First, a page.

The Choroid Plexus as an Immune-Sensor for the Brain:Implications to Neurological Disease

Joana Palha, Ph.D. and Margarida Correia-Neves, Ph.D.

University of Minho

Funded in September, 2007: $145000 for 3 years
LAY SUMMARY . ABSTRACT . BIOGRAPHY .

LAY SUMMARY

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Does the Brain Use a Privileged Pathway to Sense Inflammation Occurring in the Rest of the Body?

The investigators will study the role of the brain’s choroid plexus in inflammatory disorders of the central nervous system (CNS), including autoimmune multiple sclerosis (MS).  

The choroid plexus is a single layer of cells that forms a protective lining for the brain’s four ventricles (cavities), which are enlargements of the central canal of the spinal cord. The choroid plexus produces at least two-thirds of the cerebrospinal fluid (CSF) that travels between the spinal cord and brain, providing nutrients and removing waste. Conditions that influence the production of proteins by the choroid plexus, or that alter the permeability of this barrier, might be implicated in brain diseases. In fact, the researchers’ preliminary evidence suggests that the choroid plexus senses inflammation in the periphery (the rest of the body), and transmits signals about this to the brain via the CSF. The choroid plexus is equipped to do this, since it is an active site of protein synthesis, and possesses various receptors for molecules involved in the inflammatory process.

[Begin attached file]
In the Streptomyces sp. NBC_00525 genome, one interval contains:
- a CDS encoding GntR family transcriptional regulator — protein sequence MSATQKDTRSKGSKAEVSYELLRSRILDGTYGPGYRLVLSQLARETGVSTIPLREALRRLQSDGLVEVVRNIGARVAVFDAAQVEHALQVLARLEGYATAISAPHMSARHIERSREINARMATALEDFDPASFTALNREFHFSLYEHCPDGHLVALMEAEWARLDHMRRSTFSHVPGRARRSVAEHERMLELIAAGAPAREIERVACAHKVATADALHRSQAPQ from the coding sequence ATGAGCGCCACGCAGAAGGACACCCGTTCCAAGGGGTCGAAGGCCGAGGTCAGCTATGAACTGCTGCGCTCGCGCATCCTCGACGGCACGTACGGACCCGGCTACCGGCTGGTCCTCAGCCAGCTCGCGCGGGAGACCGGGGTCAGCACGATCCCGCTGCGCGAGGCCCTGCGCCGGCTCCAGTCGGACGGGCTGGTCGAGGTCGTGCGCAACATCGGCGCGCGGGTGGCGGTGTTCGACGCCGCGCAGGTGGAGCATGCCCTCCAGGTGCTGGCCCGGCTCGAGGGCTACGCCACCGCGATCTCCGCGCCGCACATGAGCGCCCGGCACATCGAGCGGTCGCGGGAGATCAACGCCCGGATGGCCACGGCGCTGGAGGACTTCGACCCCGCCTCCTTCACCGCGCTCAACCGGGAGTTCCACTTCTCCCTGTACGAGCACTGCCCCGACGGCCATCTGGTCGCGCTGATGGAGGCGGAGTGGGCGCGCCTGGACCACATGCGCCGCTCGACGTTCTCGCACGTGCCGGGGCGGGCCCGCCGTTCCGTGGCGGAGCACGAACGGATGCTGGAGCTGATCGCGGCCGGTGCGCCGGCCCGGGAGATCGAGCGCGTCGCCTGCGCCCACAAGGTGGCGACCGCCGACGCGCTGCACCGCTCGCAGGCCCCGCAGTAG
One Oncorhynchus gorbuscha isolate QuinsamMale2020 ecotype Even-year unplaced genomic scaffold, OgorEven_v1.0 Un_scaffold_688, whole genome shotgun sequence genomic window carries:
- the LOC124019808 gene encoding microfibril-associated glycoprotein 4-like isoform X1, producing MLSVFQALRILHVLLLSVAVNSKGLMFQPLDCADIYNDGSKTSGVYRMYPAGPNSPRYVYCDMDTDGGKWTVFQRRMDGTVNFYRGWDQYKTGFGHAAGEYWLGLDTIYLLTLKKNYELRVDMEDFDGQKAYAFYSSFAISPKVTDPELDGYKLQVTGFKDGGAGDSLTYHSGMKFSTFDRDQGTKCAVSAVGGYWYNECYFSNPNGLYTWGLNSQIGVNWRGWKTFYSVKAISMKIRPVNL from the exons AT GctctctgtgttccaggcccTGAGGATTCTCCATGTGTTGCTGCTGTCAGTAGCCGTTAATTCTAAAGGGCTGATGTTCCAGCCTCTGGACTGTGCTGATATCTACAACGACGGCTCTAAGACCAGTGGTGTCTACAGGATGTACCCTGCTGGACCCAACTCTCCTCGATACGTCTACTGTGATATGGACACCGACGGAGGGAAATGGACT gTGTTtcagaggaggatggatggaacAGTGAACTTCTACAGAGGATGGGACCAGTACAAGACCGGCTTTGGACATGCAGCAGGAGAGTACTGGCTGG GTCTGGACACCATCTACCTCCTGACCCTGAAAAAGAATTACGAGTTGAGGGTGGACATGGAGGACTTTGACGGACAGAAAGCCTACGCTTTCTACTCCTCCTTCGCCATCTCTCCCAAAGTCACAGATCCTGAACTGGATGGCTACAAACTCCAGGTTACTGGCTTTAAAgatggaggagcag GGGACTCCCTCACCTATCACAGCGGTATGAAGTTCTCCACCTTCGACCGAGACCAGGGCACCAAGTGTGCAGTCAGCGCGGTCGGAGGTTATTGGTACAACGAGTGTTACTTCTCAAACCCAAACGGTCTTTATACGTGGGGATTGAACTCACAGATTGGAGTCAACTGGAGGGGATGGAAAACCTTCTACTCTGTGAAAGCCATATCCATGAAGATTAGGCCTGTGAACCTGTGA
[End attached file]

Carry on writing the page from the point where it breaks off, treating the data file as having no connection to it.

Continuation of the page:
Specifically, the researchers’ preliminary data suggest that acute inflammation leads genes in the choroid plexus to modify their production of proteins involved in the immune inflammatory process.  Since systemic inflammation is known to be involved in several neurological diseases, including MS, the researchers hypothesize that peripheral inflammation triggers MS onset via the choroid plexus.  They will study the animal model of MS, called EAE (experimental allergic encephalomyelitis), to: 1) determine how the choroid plexus responds to peripheral chronic inflammation by analyzing the proteins produced by choroid plexus genes; and 2) identify the genes whose proteins are most altered in EAE, and determine the proteins’ effects on brain cell activation and survival.  The results may show how altered choroid plexus-derived proteins influence the brain’s response to peripheral inflammation, and how these changes relate to damage produced by EAE.

Significance: If the study demonstrates that the choroid plexus is the interface for inflammatory signals to reach the brain and contribute to the onset, remissions, and exacerbations of animal model of MS, the findings may lead to novel therapies to treat this autoimmune disease.